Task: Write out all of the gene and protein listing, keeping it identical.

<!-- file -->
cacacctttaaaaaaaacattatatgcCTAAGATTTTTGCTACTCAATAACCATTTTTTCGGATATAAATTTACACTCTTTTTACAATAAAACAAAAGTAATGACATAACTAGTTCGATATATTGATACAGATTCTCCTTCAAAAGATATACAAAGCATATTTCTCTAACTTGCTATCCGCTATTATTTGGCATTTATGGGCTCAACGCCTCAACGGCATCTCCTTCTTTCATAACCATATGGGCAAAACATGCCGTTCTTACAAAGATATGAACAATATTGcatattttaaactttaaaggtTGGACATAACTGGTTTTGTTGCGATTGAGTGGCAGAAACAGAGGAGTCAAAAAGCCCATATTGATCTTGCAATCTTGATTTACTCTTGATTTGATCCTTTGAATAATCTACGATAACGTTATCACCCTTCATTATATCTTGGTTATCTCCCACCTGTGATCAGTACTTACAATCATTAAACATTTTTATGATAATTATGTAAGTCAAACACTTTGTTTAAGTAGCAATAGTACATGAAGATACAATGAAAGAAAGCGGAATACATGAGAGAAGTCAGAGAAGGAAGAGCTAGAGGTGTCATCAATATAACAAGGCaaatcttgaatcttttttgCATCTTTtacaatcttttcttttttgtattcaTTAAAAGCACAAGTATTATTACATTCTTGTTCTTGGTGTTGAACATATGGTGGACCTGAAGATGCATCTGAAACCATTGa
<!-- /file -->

cacacctttaaaaaaaacattatatgcCTAAGATTTTTGCTACTCAATAACCATTTTTTCGGATATAAATTTACACTCTTTTTACAATAAAACAAAAGTAATGACATAACTAGTTCGATATATTGATACAGATTCTCCTTCAAAAGATATACAAAGCATATTTCTCTAACTTGCTATCCGCTATTATTTGGCATTTATGGGCTCAACGCCTCAACGGCATCTCCTTCTTTCATAACCATATGGGCAAAACATGCCGTTCTTACAAAGATATGAACAATATTGcatattttaaactttaaaggtTGGACATAACTGGTTTTGTTGCGATTGAGTGGCAGAAACAGAGGAGTCAAAAAGCCCATATTGATCTTGCAATCTTGATTTACTCTTGATTTGATCCTTTGAATAATCTACGATAACGTTATCACCCTTCATTATATCTTGGTTATCTCCCACCTGTGATCAGTACTTACAATCATTAAACATTTTTATGATAATTATGTAAGTCAAACACTTTGTTTAAGTAGCAATAGTACATGAAGATACAATGAAAGAAAGCGGAATACATGAGAGAAGTCAGAGAAGGAAGAGCTAGAGGTGTCATCAATATAACAAGGCaaatcttgaatcttttttgCATCTTTtacaatcttttcttttttgtattcaTTAAAAGCACAAGTATTATTACATTCTTGTTCTTGGTGTTGAACATATGGTGGACCTGAAGATGCATCTGAAACCATTGa